All of us at one point or another need to go to a drug store, pick up some pills that our doctor prescribed and ingest them to treat a medical problem. We trust that the medication is safe and will do what it is expected to do, i.e., correct or moderate our medical condition. Sometimes the medicine is taken chronically. For example, I take pills to help control blood pressure, and they seem to be working, but I wonder what the longer-term costs might be to my health. We trust scientists and regulatory agencies to protect us and ensure that the medicines are effective, even over the longer term.
The New England Journal of Medicine (NEJM), one of the premier medical research journals, just published a three-part series on the ethics involved in the funding of research by the pharmaceutical industry. The relationship between the pharmaceutical industry and scientific independence has many different ethical implications. Can we trust researchers who are funded by industry? What are the consequences if we don’t trust them? Do we lose important positive advances if we don’t take advantage of their findings?
Bringing medicine to market is an expensive exercise. Safety testing on animal and humans is necessary and, as experience has shown, needs to be done carefully; think about the consequence for babies of the insufficient testing of thalidomide in pregnant mothers. In all countries there are complicated safeguards in place to reduce the chances that drugs with adverse consequences will make it to market. The system is not perfect, and the regulations are constantly being updated as we recognise new issues that need to be considered. This safety-oriented process is sometimes referred to as drug development, in contrast to drug discovery, which involves finding new chemicals that can treat a medical condition. Our need to be protected in drug development means that from the initial suggestion that a drug might be useful for a medical condition to the point at which it reaches market can cost in the high hundreds of millions of dollars.
Choking our advances?
Researchers carry out a range of studies, from pre-clinical determination of drug action to safety and efficacy testing in humans. The costs needed to carry out this process dwarf what is typically available for research funds from government and non-profit agencies. Drug companies become involved in this process, providing many of the resources necessary to bring promising drugs to market.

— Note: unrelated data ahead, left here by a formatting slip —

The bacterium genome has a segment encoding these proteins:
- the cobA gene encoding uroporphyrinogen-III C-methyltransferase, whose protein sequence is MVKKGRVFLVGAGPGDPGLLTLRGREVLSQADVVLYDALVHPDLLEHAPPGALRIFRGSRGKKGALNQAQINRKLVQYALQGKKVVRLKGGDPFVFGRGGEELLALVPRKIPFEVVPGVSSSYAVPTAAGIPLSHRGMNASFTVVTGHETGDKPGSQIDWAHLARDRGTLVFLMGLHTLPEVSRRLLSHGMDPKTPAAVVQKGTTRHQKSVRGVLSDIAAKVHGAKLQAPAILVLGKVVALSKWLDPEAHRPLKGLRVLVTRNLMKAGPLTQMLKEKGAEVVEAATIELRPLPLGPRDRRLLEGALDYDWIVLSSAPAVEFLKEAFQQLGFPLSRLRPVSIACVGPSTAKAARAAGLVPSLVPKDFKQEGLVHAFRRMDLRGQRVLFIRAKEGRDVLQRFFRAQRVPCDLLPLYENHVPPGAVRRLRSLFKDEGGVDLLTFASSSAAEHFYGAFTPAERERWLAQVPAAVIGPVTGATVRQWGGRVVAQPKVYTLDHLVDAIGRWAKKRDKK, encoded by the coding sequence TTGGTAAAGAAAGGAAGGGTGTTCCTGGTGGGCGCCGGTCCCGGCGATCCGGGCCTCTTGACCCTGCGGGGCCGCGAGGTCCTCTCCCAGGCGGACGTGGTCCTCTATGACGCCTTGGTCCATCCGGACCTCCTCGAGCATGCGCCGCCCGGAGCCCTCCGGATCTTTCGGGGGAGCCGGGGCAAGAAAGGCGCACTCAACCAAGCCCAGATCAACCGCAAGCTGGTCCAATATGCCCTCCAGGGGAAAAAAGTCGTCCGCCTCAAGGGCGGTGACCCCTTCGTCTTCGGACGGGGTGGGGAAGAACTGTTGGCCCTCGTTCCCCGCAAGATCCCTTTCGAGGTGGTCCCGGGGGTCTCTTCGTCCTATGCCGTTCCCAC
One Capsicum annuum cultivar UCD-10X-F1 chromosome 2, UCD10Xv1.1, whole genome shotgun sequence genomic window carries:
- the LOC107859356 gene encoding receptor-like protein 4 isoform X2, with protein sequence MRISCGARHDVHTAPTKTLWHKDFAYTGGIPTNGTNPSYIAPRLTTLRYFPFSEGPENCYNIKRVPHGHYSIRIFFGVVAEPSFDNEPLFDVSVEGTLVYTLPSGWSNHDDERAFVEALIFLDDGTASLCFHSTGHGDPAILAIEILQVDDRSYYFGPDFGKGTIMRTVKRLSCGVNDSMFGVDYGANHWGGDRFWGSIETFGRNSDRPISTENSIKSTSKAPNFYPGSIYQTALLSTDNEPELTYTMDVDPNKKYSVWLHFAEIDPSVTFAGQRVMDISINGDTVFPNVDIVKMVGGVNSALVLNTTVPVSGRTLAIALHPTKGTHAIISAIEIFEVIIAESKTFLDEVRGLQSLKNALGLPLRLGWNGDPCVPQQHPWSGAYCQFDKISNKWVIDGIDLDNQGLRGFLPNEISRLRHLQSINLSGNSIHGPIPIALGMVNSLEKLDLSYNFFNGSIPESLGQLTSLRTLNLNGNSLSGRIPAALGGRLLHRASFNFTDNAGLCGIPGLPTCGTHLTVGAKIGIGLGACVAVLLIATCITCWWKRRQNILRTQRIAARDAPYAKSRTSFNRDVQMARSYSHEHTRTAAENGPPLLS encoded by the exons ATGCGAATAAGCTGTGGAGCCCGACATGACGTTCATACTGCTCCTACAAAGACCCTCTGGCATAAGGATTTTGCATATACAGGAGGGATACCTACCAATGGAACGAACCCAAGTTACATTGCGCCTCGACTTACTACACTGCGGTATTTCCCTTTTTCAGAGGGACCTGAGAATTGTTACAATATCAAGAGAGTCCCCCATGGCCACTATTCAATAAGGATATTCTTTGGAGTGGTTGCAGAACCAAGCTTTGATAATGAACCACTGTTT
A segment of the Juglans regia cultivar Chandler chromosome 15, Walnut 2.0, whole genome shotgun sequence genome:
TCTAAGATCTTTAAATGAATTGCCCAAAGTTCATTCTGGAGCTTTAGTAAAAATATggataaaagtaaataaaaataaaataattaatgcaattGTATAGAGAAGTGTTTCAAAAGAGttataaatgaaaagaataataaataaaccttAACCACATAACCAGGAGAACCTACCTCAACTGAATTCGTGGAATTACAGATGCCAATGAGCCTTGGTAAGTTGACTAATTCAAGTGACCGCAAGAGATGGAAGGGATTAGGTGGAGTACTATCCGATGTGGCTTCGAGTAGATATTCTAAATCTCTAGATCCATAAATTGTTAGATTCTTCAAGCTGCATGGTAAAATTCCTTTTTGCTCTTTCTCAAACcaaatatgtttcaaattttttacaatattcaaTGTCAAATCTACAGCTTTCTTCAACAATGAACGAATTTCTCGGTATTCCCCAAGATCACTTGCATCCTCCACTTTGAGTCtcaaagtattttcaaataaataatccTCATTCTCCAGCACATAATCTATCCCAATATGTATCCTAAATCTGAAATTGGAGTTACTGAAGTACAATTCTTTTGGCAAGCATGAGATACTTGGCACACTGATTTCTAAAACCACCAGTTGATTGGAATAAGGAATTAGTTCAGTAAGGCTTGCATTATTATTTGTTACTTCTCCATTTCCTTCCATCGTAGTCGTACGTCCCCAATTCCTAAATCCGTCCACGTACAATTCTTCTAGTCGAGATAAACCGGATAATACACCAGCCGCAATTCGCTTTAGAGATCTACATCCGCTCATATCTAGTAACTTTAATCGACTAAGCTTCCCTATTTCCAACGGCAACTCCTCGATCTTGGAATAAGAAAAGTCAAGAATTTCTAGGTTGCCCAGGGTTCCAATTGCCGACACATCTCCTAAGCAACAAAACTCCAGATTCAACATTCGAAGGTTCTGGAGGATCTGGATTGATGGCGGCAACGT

The relationship between drug companies, who are ultimately concerned about profit, and the scientific independence of researchers studying these drugs has been complicated by these funding interactions. Should we trust the advice of a scientist who has been funded by the company that stands to profit from the drug if it comes to market?
We have all heard stories about the interference by the pharmaceutical industry in the scientific process and about episodes of unacceptable behaviour (in Canada, Dr. Olivieri’s work looking at drugs to treat blood defects is a prominent example). Thus conflict-of-interest rules exist between researchers and pharmaceutical companies. Most scientific journals require author disclosure around industry relations, and universities also have procedures in place to make sure that research is not tainted by the source of the funding. But if you are funded by a pharmaceutical company to do research on a new drug, your ability to provide independent advice to government or to publish your research findings will be questioned, and your work might not be published.
The problem identified by the articles in the NEJM is that these barriers and restrictions on researchers who are funded by industry may be hurting us as they may prevent us from accepting lifesaving advances. Few would doubt an industry-funded researcher who discovers problems with a drug or new medical advance, but if a researcher reports that the drug works well or the procedure is an improvement over the best current treatment, we are reluctant to accept their findings. How do we balance the true costs and benefits of a new drug if we only believe the negative findings?
Are our prejudices against the pharmaceutical industry blinding us to the benefits they can provide? How much can we trust the scientists to give us unbiased advice in situations where the only way to do the research is to accept industry involvement? Has our regulatory climate made drug approval so expensive that we are choking off the advances we need? There are no simple policy answers to these questions, which affect Christian and non-Christian alike. Pray for the people who work in the background providing the regulations that govern how we approve and oversee our medical advances.
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